What is Trust Administration and how can it help you?
When a loved one passes and they have a trust, the process of Trust Administration will need to be undertaken. Many attorneys make trust administration sound straightforward at the time their client signs the trust contract without describing completely what will have to be done upon their death. This is problematic as the client also rarely addresses risk policy with the designated Trustee.
The person or persons who will act as Trustees ought to consider what will happen to the person who creates the trust at the time of death. Over the years, our perception has been that clients often have unrealistic expectations of how their trust will work when there is a loss. Clients often believe the trust doesn’t need any more care and it will happen “automatically,” or they don’t know they’re going to need an attorney’s and CPA’s support in administering the trust. These are common misunderstandings. There are administrative responsibilities and costs related to trust administration that must be acknowledged by families and trustees.
One of the most common misunderstandings arises where a husband and a wife have a joint trust and the trust provisions call for the trust to be broken into sub-trusts (most commonly between a Survivor’s Trust and a Bypass Trust). The most frequent reasons for providing this type of trust are succession tax benefits, surviving spouse’s wealth security and divorce-remarriage insurance for the first half of the estate to die.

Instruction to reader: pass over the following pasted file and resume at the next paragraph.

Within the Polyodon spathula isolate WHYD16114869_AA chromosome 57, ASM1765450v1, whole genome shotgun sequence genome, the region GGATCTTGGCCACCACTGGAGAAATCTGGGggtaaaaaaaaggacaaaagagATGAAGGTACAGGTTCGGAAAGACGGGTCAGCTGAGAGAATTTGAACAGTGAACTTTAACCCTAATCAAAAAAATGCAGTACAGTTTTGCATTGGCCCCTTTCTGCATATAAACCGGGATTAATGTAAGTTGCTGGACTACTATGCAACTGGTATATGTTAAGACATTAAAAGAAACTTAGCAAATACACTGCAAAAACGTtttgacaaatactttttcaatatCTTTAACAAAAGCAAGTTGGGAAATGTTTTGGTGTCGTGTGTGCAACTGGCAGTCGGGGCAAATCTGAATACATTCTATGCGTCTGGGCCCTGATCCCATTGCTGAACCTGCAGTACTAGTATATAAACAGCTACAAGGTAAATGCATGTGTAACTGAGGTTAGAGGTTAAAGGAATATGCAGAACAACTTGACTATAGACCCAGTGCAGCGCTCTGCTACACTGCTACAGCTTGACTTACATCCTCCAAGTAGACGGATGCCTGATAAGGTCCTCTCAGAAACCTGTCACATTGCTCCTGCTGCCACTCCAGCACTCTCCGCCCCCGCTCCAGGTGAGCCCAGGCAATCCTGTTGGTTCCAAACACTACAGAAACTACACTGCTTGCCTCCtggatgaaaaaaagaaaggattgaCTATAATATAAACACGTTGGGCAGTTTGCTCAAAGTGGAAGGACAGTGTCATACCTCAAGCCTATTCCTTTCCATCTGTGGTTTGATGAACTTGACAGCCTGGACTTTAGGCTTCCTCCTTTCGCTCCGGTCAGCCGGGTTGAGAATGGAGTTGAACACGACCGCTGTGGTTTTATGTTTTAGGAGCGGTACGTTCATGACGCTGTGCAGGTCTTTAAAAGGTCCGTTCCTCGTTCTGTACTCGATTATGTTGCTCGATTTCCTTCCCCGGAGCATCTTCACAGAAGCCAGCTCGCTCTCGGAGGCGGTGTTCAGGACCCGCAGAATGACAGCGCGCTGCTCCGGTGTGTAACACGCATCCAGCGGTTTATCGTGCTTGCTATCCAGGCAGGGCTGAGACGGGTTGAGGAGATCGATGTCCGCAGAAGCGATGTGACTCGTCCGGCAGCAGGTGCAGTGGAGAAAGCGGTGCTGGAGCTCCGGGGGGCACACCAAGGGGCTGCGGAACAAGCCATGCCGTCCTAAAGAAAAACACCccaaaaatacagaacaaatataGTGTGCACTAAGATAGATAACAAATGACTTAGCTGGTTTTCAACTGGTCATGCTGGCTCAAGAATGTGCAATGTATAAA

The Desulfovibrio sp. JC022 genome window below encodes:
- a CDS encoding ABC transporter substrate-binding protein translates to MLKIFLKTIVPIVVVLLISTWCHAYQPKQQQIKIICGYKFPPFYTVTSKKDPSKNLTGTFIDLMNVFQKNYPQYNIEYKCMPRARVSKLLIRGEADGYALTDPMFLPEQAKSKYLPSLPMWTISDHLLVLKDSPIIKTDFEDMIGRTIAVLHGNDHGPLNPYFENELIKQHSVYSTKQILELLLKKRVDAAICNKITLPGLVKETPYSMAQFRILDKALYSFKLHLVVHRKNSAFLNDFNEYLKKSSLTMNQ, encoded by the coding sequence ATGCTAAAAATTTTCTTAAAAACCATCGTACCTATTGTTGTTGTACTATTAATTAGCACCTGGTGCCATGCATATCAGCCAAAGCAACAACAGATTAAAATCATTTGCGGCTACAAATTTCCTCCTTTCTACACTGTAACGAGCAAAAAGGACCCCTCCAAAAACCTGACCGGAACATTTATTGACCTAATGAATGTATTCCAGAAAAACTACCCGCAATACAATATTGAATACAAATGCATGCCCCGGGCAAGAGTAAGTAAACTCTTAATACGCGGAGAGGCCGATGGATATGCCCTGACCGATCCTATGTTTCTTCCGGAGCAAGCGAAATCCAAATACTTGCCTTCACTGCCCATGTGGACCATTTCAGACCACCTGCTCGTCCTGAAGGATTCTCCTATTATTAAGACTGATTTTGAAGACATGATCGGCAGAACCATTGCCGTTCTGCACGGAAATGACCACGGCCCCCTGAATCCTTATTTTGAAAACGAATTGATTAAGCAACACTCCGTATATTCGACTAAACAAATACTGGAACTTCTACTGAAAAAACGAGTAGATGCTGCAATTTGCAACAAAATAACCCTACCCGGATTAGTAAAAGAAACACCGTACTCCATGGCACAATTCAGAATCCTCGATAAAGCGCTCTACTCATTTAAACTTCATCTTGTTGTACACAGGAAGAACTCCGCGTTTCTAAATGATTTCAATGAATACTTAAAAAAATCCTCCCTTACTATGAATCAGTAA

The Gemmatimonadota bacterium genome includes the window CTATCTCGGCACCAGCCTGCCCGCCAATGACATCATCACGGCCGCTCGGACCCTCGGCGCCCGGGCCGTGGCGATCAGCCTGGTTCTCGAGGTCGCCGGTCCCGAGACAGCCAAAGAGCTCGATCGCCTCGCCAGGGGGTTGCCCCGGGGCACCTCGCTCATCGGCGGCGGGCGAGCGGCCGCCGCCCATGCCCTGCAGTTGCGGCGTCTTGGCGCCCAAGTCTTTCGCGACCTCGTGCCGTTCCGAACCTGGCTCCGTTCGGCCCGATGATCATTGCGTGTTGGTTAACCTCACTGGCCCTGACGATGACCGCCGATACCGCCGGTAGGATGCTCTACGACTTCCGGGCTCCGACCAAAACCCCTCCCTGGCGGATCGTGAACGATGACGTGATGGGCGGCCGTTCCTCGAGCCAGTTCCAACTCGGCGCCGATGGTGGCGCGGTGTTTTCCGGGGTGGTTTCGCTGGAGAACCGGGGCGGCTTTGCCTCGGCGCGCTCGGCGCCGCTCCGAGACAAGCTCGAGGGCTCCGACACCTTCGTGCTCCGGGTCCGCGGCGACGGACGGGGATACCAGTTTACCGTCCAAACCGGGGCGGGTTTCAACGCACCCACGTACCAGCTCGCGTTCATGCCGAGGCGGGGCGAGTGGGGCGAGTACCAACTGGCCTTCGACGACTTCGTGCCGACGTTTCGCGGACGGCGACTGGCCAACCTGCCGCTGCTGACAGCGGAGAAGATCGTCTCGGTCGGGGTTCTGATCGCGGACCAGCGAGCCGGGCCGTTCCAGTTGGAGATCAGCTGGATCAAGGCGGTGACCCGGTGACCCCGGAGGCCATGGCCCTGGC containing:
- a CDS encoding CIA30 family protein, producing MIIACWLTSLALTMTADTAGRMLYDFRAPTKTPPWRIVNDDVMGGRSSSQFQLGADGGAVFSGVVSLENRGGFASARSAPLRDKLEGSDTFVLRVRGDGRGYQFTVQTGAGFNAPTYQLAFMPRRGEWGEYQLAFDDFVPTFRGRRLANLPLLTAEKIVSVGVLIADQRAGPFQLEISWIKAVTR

What’s important to note is that by creating a trust, the person or couple setting up the trust can escape probate (provided the trust is adequately funded) and as a by-product of the estate plan, inheritance tax benefits will result. The method closely resembles probate. It is almost the same; there are just a few small variations including, not having to wait to go through the process, daily or in front of a court.
The three-step process of acquiring asset ownership, settling the assets and providing accounting and delivery can be completed at whatever rate the trustee may have. If properties are quickly liquidated, a trust can be settled in a matter of a month or two. While probate can rarely be done in less than a year and typically takes between 18 and 24 months.
How Long Does the Initial Trust Administration Take?
It can take anywhere from two to typically about six months.
Can Someone Handle Trust Administration Without Legal Counsel?
Likely not. However, it’s not a complicated process. There are different notices that need to be issued. Also, there are different procedures that need to be followed for selling properties, and they’d know how to do it. It’s not hard but they need help.
A living trust is an alternative that can be very appealing for estate planning. You transfer the funds into the trust as the grantor. During your lifespan, the trust retains the money. Upon your passing, the estate will be allocated to the beneficiaries according to the wishes and on whatever timeline you want.